2009 Year in Review: Side Dishes

When applying for a job, try not to rob the place

OMAHA, NEB.—Here’s a helpful hint on what not to do when interviewing for a job: Try not to rob the restaurant where you say you want to work.

A man here, who asked for and received a job application at a local Subway restaurant, began filling out the paperwork, but then reportedly got up from his seat, pulled out a knife and demanded the money from the cash register, according to a report in the Associated Press.

The prospective employee/alleged thief then fled on foot with an undisclosed amount of money.

Maybe the pay just wasn’t enough to entice him.

Subway is now offering a $5,000 reward for the arrest of anyone involved in several robberies of its restaurants in the Omaha metro area.

‘Older’ diners decry cafe server’s classification

BOSTON—We’ve all heard the old cliché “age before beauty,” but one woman recently took umbrage at the sensitive descriptor “Older Couple” when it appeared on her credit card receipt while dining out recently at a local restaurant here.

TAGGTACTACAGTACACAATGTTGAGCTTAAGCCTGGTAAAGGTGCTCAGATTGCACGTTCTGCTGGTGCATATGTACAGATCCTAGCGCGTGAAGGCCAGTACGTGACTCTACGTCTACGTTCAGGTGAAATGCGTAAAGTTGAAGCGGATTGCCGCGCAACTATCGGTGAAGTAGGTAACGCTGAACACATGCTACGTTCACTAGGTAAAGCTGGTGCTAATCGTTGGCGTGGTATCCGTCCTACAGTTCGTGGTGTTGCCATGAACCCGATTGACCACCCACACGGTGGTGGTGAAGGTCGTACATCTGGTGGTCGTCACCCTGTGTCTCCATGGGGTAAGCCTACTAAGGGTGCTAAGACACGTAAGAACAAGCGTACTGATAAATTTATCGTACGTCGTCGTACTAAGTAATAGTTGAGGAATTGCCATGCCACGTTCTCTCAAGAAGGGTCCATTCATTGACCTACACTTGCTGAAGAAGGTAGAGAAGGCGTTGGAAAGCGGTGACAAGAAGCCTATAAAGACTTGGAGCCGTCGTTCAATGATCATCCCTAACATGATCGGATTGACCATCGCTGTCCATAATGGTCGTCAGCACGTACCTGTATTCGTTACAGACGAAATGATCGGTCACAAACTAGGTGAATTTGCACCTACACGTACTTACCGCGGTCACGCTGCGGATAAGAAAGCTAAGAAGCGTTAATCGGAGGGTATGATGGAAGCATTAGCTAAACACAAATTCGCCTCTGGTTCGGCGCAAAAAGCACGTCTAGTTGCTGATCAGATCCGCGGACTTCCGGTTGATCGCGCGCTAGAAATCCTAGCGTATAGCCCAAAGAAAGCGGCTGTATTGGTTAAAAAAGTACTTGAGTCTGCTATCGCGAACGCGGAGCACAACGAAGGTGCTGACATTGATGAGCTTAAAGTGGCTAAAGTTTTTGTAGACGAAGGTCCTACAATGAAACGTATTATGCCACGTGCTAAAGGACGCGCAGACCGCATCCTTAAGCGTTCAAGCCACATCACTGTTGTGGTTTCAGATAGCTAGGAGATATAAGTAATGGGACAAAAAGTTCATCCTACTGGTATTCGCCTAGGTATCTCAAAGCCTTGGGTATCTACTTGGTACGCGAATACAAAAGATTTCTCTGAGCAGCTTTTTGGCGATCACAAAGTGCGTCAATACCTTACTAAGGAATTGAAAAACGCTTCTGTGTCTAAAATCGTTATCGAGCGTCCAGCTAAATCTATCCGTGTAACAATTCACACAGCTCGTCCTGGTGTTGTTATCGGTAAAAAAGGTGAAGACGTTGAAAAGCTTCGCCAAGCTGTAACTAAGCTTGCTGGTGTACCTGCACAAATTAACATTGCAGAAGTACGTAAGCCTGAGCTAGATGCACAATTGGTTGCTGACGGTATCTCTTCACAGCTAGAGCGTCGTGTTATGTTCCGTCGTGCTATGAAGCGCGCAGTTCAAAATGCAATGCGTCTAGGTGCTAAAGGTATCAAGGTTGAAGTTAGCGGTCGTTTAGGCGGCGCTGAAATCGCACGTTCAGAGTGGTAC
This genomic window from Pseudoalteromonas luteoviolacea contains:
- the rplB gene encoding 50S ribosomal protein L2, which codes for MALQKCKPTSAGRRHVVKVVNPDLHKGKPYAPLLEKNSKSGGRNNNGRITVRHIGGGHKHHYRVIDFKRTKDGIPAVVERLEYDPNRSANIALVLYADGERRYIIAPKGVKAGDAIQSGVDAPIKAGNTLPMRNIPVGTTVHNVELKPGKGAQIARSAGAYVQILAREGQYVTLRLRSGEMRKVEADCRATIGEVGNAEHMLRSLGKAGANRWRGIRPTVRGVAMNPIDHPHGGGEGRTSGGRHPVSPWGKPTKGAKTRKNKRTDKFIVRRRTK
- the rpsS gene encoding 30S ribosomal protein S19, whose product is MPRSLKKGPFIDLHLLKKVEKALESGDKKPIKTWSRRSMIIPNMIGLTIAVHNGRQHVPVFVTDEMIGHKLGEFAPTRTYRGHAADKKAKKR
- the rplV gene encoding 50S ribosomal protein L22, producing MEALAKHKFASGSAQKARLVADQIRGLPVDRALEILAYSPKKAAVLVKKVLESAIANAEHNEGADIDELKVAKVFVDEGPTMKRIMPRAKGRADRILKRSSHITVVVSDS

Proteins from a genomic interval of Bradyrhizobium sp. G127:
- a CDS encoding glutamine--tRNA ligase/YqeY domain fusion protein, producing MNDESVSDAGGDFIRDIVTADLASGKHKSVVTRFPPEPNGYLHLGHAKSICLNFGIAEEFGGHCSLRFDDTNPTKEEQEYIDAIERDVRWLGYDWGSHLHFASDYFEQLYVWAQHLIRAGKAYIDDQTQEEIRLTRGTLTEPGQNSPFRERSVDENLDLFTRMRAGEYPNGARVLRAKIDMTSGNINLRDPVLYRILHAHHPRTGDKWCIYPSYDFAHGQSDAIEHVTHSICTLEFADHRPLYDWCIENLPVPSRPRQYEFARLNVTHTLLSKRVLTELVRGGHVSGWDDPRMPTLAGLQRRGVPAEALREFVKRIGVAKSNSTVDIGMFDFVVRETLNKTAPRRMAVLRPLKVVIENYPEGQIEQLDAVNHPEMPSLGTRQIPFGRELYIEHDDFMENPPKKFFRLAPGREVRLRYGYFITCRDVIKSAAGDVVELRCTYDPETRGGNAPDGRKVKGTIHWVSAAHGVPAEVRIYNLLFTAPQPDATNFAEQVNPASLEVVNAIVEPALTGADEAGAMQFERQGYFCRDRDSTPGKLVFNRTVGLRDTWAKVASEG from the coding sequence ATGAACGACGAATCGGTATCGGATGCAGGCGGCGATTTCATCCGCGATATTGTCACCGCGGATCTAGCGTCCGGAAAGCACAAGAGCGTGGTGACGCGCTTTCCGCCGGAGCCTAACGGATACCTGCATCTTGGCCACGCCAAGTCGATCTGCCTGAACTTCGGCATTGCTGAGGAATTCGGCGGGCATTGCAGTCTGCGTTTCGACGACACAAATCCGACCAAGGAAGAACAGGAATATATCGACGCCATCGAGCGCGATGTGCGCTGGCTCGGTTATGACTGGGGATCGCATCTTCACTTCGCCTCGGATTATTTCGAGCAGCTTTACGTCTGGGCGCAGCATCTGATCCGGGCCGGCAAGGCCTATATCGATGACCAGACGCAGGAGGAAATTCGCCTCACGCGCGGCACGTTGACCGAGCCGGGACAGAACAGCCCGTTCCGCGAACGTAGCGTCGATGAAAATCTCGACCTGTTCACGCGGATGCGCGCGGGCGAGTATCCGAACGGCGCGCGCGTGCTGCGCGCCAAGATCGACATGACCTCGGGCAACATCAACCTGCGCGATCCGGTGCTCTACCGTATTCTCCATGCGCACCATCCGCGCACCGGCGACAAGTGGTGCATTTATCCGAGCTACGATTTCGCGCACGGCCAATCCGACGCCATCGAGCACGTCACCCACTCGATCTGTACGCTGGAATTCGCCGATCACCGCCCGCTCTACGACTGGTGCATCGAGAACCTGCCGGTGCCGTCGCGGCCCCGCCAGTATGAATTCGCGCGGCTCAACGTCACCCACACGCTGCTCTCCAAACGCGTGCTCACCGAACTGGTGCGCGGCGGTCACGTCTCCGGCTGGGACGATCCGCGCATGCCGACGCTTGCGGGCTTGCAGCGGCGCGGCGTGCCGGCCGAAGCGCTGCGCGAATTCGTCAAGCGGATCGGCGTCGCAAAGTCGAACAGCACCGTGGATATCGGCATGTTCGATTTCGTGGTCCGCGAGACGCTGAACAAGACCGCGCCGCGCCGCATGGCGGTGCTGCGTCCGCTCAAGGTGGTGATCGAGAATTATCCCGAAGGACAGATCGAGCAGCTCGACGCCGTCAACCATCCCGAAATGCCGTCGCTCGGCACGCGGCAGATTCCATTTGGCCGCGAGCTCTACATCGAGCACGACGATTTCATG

According to the Boston Globe, Cheryl Fox, 55, had dined at Sam’s Café with her husband, when she saw the identifier a server had put on her bill.

“I was like, ‘Whoa! Wait a minute!’” the woman told the Globe. “We’re fit. We’re healthy. We’re active. Maybe I am considered an older person now, but I certainly don’t identify myself that way.”

The manager said servers often use identifying characteristics to keep track of their tables, but agreed that this probably was not the best choice of words.

We wonder if the server could be described as “Callow Youth?”

Doctors’ group stews over beefed-up burger

GRAND RAPIDS, MICH.—The staff dietitian at a physicians’ group here has asked minor league baseball team the West Michigan Whitecaps to put a warning label on a new 4-pound, 4,800-calorie hamburger being sold at its concessions stand.

Dietitian Susan Levin of the Physicians Committee for Responsible Medicine sent the team a letter asking that the burger be labeled a “dietary disaster” that increases the risk of cancer and heart disease, the Associated Press reported.

The $20 burger is composed of five beef patties, five slices of cheese and nearly a cup of chili with salsa and corn chips, all stuffed inside an 8-inch bun.

A spokesman for the team said the item already was being promoted as a very unhealthy menu item.